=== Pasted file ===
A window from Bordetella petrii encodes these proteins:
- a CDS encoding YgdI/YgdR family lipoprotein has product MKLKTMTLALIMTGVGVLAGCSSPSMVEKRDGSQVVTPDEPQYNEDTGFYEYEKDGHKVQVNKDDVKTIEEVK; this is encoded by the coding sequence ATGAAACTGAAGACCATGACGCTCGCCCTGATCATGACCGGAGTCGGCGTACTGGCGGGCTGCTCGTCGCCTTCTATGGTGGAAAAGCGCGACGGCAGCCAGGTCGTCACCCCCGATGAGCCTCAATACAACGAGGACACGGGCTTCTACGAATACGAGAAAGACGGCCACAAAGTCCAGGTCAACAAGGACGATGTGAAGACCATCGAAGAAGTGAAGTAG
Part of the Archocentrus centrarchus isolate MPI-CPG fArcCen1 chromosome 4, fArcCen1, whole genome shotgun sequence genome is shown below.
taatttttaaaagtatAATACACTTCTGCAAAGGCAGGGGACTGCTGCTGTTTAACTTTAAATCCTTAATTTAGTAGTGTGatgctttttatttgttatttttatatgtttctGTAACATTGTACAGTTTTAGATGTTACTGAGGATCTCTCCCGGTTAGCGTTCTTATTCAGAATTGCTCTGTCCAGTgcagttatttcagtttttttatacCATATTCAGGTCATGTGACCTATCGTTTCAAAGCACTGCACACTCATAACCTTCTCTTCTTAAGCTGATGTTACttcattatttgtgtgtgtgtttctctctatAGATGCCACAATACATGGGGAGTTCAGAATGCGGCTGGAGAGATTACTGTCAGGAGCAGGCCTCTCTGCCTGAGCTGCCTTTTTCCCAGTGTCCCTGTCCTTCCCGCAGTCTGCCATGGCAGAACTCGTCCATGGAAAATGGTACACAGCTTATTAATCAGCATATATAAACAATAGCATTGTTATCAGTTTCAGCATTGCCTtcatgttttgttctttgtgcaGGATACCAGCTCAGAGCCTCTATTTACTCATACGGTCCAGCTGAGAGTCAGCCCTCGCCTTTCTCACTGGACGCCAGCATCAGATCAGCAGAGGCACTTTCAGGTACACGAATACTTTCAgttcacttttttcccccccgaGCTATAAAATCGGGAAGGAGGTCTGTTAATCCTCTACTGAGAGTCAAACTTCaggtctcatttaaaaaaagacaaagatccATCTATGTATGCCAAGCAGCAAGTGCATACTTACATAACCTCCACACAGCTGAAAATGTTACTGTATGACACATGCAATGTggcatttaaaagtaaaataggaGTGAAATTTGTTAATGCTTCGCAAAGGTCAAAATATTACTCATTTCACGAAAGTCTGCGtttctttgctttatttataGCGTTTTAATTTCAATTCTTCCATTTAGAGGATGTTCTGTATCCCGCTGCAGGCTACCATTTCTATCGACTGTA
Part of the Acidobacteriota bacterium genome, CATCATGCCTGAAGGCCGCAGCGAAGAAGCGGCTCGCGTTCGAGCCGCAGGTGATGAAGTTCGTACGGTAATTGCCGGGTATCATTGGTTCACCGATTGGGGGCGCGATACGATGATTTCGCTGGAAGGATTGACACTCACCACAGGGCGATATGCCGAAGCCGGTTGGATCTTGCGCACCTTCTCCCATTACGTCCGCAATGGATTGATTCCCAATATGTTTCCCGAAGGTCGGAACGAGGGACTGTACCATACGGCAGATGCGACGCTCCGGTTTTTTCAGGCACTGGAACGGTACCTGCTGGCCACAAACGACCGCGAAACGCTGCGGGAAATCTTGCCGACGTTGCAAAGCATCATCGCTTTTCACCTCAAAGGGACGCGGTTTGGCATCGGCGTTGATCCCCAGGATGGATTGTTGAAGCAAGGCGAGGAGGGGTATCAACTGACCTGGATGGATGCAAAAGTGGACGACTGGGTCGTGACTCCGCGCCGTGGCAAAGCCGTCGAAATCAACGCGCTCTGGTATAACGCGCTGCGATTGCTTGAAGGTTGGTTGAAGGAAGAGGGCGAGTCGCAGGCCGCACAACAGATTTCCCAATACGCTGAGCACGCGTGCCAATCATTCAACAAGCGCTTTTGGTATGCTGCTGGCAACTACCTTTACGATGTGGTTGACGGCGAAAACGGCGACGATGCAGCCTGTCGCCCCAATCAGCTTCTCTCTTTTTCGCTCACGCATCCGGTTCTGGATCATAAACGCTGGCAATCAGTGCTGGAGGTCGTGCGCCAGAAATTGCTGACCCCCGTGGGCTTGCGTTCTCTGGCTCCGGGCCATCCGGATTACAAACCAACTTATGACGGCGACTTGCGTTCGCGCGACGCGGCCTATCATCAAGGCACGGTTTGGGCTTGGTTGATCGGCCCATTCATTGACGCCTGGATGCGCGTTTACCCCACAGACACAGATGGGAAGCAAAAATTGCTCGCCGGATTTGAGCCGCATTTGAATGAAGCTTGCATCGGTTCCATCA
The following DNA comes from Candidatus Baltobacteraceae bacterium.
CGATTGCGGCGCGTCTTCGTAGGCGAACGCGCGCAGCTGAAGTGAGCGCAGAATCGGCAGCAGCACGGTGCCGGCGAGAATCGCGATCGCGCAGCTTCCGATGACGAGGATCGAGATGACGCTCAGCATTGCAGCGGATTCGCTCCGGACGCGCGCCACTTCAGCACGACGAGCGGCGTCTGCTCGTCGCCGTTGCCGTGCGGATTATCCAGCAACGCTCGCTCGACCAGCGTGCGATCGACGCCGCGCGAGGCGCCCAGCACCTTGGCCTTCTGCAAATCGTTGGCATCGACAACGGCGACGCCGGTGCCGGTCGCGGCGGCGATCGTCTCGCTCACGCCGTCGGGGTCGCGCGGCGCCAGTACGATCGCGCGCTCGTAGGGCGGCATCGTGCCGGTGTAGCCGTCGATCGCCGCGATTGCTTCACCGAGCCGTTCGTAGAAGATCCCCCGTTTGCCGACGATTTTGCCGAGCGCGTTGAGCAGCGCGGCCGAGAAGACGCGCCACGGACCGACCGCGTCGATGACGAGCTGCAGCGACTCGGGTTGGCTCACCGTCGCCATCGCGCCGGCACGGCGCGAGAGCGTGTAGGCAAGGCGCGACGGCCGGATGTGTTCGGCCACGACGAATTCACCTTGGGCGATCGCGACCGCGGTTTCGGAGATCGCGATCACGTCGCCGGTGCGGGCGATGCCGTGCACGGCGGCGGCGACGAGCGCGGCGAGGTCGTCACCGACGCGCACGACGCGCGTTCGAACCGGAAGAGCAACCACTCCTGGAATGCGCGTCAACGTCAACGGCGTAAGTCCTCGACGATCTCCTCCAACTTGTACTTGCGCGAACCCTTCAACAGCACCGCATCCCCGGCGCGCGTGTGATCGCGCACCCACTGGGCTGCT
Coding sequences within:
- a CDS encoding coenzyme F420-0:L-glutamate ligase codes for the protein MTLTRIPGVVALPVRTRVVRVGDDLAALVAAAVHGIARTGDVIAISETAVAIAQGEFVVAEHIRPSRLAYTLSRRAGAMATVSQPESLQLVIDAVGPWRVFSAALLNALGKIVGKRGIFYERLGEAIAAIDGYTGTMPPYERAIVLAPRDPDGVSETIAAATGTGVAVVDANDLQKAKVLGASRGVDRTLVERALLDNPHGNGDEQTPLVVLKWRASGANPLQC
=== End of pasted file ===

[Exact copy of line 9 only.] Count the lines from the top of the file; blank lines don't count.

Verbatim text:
- a CDS encoding coenzyme F420-0:L-glutamate ligase codes for the protein MTLTRIPGVVALPVRTRVVRVGDDLAALVAAAVHGIARTGDVIAISETAVAIAQGEFVVAEHIRPSRLAYTLSRRAGAMATVSQPESLQLVIDAVGPWRVFSAALLNALGKIVGKRGIFYERLGEAIAAIDGYTGTMPPYERAIVLAPRDPDGVSETIAAATGTGVAVVDANDLQKAKVLGASRGVDRTLVERALLDNPHGNGDEQTPLVVLKWRASGANPLQC